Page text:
Chalk up a victory for the Star of David — or, as it is called in Hebrew, the magen David or “Shield of David.” Long boycotted by the International Committee of the Red Cross, which refused to grant Israel’s “Red Shield of David” organization membership in its ranks because it did not recognize the medical and humanitarian use of this Jewish symbol alongside the Christian cross and the Muslim crescent, the magen David was finally voted in at a Red Cross meeting in Geneva last week. It’s true that it will have to appear, on Israeli ambulances and elsewhere, on a smaller scale than the cross and crescent and within a diamond-shaped “crystal,” but compromise is the stuff of politics, and the Geneva decision was nothing if not political.
What should pique our interest in this column, however, is something else. Why is the same symbol called a shield in Hebrew and a star in English and in other languages? How did one of these images turn into the other?
To explain this, one has to go a long way back — back indeed to a time when the six-pointed hexagon composed of two interlocking triangles was not a specifically Jewish symbol at all. This means going back to at least earlier than the 12th century, when stars or shields of David first began turning up in Jewish practice as magical signs on the parchments of mezuzas. This usage was attacked by no less an authority than Maimonides. Before this period, there was little in the way of such a symbol in Jewish tradition. Although we find it in a smattering of ancient synagogues and Jewish tombstones, it is rare there, and its use for apotropaic purposes (that is, for the warding off of evil spirits) was far more common among other peoples, ranging from ancient India to ancient Italy.
Nor, even after it became popular in mezuzas, did Jews first know this symbol as a “Shield of David.” The earliest recorded Jewish name for it is h.otam Shelomo or “seal of Solomon,” a term that entered Hebrew and many European languages as a translation of the Arabic khatam Suleyman. Solomon, who was reputed to have had seven different supernatural “seals” with which he worked miracles, was a much-revered figure in Arab and Muslim lore, known especially — as he was in Jewish tradition also — for his magical powers; hexagonal and pentagonal talismans attributed to him were widely used in medieval Islam, both in works of alchemy and mysticism and on amulets, rings and other paraphernalia, and from there they spread to Jews and Christians. Moreover, the Arabs called another of Solomon’s seals najmat Da’ud or “the Star of David,” and eventually, taken over by Christian Europe, these two terms became differentiated, with “seal of Solomon” referring to a five-pointed pentagon and “star of David” to a six-pointed hexagon.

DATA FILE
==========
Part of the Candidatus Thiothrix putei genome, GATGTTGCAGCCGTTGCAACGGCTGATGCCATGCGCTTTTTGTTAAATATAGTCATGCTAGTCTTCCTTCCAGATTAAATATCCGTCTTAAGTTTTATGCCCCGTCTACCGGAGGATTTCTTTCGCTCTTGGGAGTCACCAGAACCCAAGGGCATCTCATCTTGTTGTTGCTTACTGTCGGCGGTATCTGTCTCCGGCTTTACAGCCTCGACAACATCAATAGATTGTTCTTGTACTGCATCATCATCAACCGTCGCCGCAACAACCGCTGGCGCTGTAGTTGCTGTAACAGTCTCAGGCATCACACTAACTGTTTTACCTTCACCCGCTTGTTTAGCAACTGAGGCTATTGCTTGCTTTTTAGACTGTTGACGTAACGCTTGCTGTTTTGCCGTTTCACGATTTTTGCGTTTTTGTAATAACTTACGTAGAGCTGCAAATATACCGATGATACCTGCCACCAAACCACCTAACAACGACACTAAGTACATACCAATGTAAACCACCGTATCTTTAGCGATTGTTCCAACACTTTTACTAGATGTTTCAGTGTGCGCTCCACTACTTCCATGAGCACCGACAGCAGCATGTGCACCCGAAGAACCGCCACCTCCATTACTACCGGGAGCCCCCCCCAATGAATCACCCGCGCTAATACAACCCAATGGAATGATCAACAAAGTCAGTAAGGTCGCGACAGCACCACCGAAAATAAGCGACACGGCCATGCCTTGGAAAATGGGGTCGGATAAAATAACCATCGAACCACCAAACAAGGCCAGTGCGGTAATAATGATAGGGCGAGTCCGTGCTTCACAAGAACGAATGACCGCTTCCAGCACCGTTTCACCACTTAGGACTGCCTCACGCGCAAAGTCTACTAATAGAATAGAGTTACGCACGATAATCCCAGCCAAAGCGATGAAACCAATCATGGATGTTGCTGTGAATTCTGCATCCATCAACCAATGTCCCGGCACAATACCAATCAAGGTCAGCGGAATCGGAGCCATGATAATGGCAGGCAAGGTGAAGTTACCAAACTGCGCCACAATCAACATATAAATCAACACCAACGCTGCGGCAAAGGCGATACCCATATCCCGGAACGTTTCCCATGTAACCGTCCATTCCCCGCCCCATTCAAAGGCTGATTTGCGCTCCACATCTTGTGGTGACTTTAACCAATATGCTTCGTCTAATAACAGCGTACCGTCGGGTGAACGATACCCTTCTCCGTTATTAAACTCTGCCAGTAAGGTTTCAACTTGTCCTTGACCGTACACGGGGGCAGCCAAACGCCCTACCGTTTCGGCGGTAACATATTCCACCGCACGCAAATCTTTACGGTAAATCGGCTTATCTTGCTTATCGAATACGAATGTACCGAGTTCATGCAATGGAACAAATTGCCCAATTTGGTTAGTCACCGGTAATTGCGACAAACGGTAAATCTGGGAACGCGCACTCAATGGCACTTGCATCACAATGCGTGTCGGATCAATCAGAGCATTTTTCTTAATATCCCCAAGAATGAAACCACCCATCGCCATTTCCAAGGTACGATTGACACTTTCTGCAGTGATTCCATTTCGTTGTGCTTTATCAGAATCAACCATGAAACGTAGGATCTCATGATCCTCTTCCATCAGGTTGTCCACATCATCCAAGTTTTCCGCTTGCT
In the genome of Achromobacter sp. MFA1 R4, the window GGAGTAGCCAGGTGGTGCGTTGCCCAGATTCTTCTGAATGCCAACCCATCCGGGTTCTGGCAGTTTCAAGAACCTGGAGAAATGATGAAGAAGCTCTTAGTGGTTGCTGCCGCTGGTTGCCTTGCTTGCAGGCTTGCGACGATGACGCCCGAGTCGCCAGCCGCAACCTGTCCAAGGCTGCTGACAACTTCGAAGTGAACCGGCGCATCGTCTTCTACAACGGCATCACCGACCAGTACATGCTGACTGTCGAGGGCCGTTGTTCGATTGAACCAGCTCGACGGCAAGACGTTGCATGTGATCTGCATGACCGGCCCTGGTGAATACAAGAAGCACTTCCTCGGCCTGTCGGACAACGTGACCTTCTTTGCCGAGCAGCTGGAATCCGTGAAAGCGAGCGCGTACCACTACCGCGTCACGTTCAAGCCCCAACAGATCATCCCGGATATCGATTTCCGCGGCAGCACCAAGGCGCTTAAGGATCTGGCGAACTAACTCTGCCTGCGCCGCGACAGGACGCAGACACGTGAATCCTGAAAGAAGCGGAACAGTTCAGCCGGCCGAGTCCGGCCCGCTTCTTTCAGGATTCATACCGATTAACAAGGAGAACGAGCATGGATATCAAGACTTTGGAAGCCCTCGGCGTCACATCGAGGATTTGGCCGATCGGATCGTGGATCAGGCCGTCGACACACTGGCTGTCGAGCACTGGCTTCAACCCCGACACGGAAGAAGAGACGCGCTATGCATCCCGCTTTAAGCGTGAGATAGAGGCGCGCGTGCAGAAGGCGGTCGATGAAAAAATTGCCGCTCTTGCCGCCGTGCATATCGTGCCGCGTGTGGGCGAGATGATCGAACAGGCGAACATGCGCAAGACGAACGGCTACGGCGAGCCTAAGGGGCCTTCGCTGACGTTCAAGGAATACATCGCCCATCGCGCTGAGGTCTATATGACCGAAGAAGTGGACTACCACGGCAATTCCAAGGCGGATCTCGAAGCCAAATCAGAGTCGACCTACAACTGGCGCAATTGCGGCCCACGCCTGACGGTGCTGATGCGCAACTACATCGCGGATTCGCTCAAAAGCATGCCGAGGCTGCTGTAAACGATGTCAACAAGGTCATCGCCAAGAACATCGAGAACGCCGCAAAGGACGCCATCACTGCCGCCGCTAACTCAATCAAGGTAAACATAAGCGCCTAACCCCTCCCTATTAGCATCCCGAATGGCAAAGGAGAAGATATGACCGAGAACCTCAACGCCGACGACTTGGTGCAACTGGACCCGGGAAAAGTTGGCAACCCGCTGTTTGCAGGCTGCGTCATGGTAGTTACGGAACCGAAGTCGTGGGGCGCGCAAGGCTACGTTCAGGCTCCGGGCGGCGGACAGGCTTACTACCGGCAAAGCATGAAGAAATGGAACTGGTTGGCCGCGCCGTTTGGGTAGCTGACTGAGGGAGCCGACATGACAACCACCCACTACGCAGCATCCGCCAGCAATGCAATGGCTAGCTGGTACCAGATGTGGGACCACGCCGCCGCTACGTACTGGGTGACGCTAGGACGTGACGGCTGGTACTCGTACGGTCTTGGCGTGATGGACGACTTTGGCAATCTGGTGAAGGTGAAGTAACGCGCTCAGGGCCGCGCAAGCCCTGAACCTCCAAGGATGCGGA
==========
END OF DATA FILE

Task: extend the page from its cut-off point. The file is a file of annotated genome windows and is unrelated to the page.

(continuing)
This re-attribution of the double-triangled hexagon to David rather than to Solomon caught on among Jews, too, yet in the form of a shield rather than of a star. Such an allusion to it first occurs in a book written by kabbalist David ben Judah the Pious, who lived in Spain in the 14th century. And it was in this same century that the magen David was also first used as the emblem of an entire Jewish community when, in 1354, the Holy Roman Emperor Charles IV granted the Jews of Prague the right to fly it on their flag as their coat of arms. This right was reaffirmed by Ferdinand I in 1527, and from Prague the use of the magen David as a Jewish symbol gradually spread elsewhere — first to other Jewish communities in Moravia and Germany, then all over Europe and, finally, to the flag of a Jewish state, for which it was chosen by the First Zionist Congress in Basel in 1897.
Why did medieval Jews change David’s star to a shield? The obvious answer is that whereas stars have no great resonance in Jewish religious tradition, shields do. In numerous passages in the Bible, God is referred to as the shield of those who trust in Him, including more than a dozen times in the book of Psalms, of which the supposed author was David himself. And in the Songs of Songs we have the verse, referring to the mail-like plates in the necklace of the poem’s beloved, “Thy neck is like the tower of David built for an armory, whereon there hang a thousand bucklers [magen], all shields of [shiltei, the plural possessive of shelet] mighty men.”
It is undoubtedly a pure coincidence that shelet, which is a biblical synonym for magen, sounds very much like the English “shield” and the German and Yiddish Schild, which means both “shield” and “coat of arms” or “sign.” (It was under the influence of Schild, in fact, that shelet came to mean a store or street sign in contemporary Hebrew.) But can it be that the double-triangled hexagon, which was adopted by Yiddish-speaking Prague Jews as the emblem of their flag, was first called by these Jews of Prague a Schild, in the sense of a coat of arms, and then translated into Hebrew as magen and re-interpreted as the warrior’s shield that protected David? I wouldn’t rule out this possibility
Anyway, the next time you see an ambulance in Israel with a Magen David inside a diamond, you’ll know how it came to be there.
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